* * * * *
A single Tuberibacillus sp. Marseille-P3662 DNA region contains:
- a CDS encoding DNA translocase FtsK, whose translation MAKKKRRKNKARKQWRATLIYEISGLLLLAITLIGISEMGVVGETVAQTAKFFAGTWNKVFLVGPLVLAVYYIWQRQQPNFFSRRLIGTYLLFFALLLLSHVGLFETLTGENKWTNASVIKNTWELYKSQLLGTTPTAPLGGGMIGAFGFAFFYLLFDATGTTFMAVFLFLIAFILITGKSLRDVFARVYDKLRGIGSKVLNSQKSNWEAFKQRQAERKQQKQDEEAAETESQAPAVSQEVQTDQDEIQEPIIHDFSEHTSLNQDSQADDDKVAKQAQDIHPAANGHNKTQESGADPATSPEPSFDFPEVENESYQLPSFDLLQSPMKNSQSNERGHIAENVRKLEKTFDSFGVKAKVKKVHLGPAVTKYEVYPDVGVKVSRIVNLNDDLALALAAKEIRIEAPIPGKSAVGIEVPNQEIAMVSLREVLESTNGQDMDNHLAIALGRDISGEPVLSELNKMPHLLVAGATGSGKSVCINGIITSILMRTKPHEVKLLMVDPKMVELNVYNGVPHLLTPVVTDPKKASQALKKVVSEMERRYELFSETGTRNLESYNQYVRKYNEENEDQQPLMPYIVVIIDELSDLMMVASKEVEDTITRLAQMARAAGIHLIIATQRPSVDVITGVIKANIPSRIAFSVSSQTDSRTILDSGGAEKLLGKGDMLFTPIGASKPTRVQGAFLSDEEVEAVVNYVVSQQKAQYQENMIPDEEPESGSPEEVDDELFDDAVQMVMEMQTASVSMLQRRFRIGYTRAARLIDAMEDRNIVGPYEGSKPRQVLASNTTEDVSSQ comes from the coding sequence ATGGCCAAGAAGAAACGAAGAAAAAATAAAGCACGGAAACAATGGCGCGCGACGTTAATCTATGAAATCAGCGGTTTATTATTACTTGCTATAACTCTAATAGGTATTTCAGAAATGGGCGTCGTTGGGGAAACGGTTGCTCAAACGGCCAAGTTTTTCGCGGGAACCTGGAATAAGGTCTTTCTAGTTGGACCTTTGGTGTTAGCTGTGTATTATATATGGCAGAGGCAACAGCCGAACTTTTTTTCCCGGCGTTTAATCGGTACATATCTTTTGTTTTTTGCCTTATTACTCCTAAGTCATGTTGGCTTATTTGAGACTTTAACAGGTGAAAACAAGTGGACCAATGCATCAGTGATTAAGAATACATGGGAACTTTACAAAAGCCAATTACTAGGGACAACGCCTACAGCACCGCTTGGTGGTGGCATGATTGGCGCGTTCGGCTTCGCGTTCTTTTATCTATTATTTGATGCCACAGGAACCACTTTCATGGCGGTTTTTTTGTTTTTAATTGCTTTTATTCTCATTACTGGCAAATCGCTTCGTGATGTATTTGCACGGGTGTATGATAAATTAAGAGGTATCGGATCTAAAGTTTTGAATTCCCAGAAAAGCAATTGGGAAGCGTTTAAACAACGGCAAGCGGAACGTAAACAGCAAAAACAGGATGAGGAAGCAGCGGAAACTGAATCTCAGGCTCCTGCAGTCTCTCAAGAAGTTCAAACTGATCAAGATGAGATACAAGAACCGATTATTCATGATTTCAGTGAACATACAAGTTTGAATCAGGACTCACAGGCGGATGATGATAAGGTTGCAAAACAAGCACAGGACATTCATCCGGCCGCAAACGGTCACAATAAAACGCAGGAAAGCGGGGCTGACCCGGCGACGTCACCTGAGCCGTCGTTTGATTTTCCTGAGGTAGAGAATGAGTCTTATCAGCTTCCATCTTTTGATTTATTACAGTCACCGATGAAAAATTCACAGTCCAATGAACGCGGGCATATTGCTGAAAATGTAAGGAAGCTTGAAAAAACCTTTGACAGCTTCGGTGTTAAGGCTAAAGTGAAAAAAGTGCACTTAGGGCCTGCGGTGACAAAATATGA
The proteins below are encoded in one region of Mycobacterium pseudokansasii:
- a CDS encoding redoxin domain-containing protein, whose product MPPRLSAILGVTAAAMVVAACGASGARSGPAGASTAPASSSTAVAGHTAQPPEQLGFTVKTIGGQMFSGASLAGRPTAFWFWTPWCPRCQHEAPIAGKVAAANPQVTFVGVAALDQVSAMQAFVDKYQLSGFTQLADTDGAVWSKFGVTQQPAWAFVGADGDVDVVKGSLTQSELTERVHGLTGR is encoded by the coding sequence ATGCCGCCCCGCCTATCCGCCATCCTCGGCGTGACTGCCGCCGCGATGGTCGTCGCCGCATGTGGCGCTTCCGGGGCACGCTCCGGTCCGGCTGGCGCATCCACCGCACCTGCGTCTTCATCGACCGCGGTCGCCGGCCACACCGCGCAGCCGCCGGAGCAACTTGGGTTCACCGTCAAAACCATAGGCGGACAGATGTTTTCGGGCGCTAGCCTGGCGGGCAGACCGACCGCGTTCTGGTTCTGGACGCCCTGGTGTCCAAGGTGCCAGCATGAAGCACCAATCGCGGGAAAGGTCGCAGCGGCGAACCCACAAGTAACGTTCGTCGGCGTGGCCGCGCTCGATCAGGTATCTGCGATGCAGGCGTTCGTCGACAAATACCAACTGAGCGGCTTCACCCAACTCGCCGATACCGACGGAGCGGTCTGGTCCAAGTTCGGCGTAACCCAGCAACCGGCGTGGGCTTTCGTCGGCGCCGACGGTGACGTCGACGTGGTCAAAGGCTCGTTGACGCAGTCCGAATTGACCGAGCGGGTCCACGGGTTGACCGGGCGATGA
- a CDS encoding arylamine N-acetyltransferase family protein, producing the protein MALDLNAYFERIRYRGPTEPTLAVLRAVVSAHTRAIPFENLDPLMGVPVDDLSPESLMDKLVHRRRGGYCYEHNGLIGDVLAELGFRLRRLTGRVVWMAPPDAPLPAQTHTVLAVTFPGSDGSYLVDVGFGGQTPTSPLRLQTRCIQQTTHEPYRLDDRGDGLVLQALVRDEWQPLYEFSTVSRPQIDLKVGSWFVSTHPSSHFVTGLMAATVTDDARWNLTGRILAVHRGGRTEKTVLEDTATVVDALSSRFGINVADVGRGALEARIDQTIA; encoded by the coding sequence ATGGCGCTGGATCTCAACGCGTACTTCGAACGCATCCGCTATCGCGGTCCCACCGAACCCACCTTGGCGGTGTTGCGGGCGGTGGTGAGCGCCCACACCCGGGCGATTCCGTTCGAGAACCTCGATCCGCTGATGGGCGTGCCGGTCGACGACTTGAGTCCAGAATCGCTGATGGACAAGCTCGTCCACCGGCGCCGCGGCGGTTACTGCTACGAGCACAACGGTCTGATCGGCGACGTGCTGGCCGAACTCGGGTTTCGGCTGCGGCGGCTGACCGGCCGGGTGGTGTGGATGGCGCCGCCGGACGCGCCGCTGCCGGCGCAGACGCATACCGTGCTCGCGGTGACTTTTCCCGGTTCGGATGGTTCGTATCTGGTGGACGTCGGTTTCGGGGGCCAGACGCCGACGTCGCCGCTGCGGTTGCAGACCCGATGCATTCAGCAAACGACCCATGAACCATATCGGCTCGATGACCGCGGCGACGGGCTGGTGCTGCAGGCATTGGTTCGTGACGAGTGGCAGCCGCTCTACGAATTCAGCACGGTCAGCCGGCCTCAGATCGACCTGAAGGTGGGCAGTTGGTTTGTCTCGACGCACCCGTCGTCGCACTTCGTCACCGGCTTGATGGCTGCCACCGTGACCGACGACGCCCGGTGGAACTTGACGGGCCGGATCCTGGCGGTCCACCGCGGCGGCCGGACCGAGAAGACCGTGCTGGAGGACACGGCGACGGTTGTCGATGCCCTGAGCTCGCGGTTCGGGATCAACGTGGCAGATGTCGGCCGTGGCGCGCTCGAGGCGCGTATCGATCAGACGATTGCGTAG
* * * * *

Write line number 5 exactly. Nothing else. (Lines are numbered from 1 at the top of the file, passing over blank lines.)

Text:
- a CDS encoding arylamine N-acetyltransferase family protein, producing the protein MALDLNAYFERIRYRGPTEPTLAVLRAVVSAHTRAIPFENLDPLMGVPVDDLSPESLMDKLVHRRRGGYCYEHNGLIGDVLAELGFRLRRLTGRVVWMAPPDAPLPAQTHTVLAVTFPGSDGSYLVDVGFGGQTPTSPLRLQTRCIQQTTHEPYRLDDRGDGLVLQALVRDEWQPLYEFSTVSRPQIDLKVGSWFVSTHPSSHFVTGLMAATVTDDARWNLTGRILAVHRGGRTEKTVLEDTATVVDALSSRFGINVADVGRGALEARIDQTIA; encoded by the coding sequence ATGGCGCTGGATCTCAACGCGTACTTCGAACGCATCCGCTATCGCGGTCCCACCGAACCCACCTTGGCGGTGTTGCGGGCGGTGGTGAGCGCCCACACCCGGGCGATTCCGTTCGAGAACCTCGATCCGCTGATGGGCGTGCCGGTCGACGACTTGAGTCCAGAATCGCTGATGGACAAGCTCGTCCACCGGCGCCGCGGCGGTTACTGCTACGAGCACAACGGTCTGATCGGCGACGTGCTGGCCGAACTCGGGTTTCGGCTGCGGCGGCTGACCGGCCGGGTGGTGTGGATGGCGCCGCCGGACGCGCCGCTGCCGGCGCAGACGCATACCGTGCTCGCGGTGACTTTTCCCGGTTCGGATGGTTCGTATCTGGTGGACGTCGGTTTCGGGGGCCAGACGCCGACGTCGCCGCTGCGGTTGCAGACCCGATGCATTCAGCAAACGACCCATGAACCATATCGGCTCGATGACCGCGGCGACGGGCTGGTGCTGCAGGCATTGGTTCGTGACGAGTGGCAGCCGCTCTACGAATTCAGCACGGTCAGCCGGCCTCAGATCGACCTGAAGGTGGGCAGTTGGTTTGTCTCGACGCACCCGTCGTCGCACTTCGTCACCGGCTTGATGGCTGCCACCGTGACCGACGACGCCCGGTGGAACTTGACGGGCCGGATCCTGGCGGTCCACCGCGGCGGCCGGACCGAGAAGACCGTGCTGGAGGACACGGCGACGGTTGTCGATGCCCTGAGCTCGCGGTTCGGGATCAACGTGGCAGATGTCGGCCGTGGCGCGCTCGAGGCGCGTATCGATCAGACGATTGCGTAG